[sudo-users] restricting access to commands

Bob Proulx bob at proulx.com
Sat May 27 00:51:13 EDT 2006

Micha wrote:
> Yesterday i was puzzling about restricting access to some
> programs for this account only. For example, i hope it can 
> live without 'su' (even X and desktop session ?), and i can
> setup anything more with sudo instead. 

Hmm...  Why restrict it from su?  Without knowing a password a user
cannot do anything with it.

Meanwhile X and such do not use su so you can still run those without
su.  But personally I would not try to block it.

> I also don't want this account to be able list dotfiles at all.

That will be very difficult.  If you are trying to lock a user down
this tightly then best to install a kiosk instead and lock the user
into the kiosk mode.  Trap them entirely would be the only way.

> I was thinking about replacing these commands (su and ls)
> with custom aliases or functions, but my first trials lead to
> lots of confusing errors,

Lot's of confusing errors for other users on the machine.  Plus many
other program will need ls on the machine and replacing it with a
restricted one is almost certainly going to cause problems.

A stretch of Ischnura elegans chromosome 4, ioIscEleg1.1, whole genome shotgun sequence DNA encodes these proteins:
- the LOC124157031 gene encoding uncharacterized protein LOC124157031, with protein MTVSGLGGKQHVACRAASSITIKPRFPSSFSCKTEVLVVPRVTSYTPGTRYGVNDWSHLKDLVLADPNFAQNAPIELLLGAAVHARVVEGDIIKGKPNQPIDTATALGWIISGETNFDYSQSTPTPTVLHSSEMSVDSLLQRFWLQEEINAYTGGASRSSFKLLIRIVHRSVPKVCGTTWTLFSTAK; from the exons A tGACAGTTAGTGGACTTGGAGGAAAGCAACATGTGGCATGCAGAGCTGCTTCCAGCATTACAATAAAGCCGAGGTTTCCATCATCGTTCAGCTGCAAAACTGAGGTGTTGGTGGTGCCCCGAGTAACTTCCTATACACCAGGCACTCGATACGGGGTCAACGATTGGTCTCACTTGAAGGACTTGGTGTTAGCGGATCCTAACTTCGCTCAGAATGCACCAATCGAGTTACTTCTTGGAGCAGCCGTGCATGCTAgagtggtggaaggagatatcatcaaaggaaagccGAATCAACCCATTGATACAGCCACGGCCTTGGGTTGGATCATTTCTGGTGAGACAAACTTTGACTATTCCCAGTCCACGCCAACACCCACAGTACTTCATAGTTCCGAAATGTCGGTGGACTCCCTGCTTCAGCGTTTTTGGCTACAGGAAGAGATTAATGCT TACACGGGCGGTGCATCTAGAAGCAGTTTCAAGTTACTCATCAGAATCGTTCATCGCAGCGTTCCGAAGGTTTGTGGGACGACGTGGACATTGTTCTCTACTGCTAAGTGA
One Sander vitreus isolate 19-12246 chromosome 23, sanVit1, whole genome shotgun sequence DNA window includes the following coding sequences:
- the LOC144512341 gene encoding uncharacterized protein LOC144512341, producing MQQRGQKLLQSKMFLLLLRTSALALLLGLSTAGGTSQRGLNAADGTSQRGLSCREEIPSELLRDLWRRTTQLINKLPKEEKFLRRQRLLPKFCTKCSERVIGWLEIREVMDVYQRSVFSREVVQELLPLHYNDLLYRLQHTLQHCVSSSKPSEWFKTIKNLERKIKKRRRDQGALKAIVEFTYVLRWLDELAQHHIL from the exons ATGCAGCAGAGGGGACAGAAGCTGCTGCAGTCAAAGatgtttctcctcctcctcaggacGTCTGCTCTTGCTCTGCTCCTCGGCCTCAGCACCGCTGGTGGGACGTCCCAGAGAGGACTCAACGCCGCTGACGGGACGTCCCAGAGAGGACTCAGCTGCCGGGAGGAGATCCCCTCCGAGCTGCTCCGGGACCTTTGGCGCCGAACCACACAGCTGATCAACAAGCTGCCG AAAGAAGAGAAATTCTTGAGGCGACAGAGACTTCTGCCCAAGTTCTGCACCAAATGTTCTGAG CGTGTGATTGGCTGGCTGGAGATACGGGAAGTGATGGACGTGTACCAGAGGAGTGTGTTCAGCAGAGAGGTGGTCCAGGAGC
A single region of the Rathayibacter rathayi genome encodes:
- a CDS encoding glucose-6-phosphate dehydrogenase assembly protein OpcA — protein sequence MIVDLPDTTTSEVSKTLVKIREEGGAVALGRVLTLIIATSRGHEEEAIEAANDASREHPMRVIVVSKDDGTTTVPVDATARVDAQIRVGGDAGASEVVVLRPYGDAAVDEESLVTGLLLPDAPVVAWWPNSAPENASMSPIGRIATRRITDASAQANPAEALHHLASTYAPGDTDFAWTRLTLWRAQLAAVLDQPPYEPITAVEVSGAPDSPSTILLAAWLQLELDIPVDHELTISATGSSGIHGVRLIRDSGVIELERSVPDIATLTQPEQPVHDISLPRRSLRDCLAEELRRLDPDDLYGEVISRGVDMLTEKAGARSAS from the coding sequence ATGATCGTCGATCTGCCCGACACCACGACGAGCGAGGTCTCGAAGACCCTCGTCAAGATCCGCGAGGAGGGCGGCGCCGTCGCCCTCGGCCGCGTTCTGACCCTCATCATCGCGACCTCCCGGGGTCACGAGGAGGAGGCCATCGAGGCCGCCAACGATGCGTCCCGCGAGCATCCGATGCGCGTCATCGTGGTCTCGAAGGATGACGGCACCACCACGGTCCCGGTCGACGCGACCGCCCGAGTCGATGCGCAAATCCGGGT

> Does sudo rely on 'su' ? 

No.  Sudo is a completely independent implementation.  But both
commands do similar things to change privilege levels.  They are
similar but different.

> What is the difference at all between sudo and su -c ? 

Probably the biggest difference is:

  * su -c uses root's password
  * sudo uses the user's password

But also of importance is:

  * su -c has no restriction on what command is run
  * sudo checks the operation against what is allowed in sudoers
  * sudo logs the operation

> What would be a good approach to prohibit certain commands ?

It is very hard to prohibit only certain commands.  If that is
required it is much better to only allow certain commands and prohibit
everything else.

Best is to set a non-guessable root password and then never use it.
Use sudo after that point.  But of course some things such as console
crash recovery may still need the root login but you will know that
and so you are okay there.

Best is to only allow certain commands through sudo instead of trying
to prohibit commands.

But the only completely safe computer is one that is powered off.
However those are not very usable computers.  So we compromise and
implement different levels of security based upon what we need from
the system.  In a coffee shop trapping the user in a kiosk computer is
probably perfect.  For a server on the hostile Internet I run
firewalls, anti-intrusion checking, accounting, encryption, etc.  For
my work machine on a private network I have a high level of physical
security but low a level computer security.  You have to physically
touch the machine but at that point you can do pretty much anything.

Everything needs judgement as to what level is needed.


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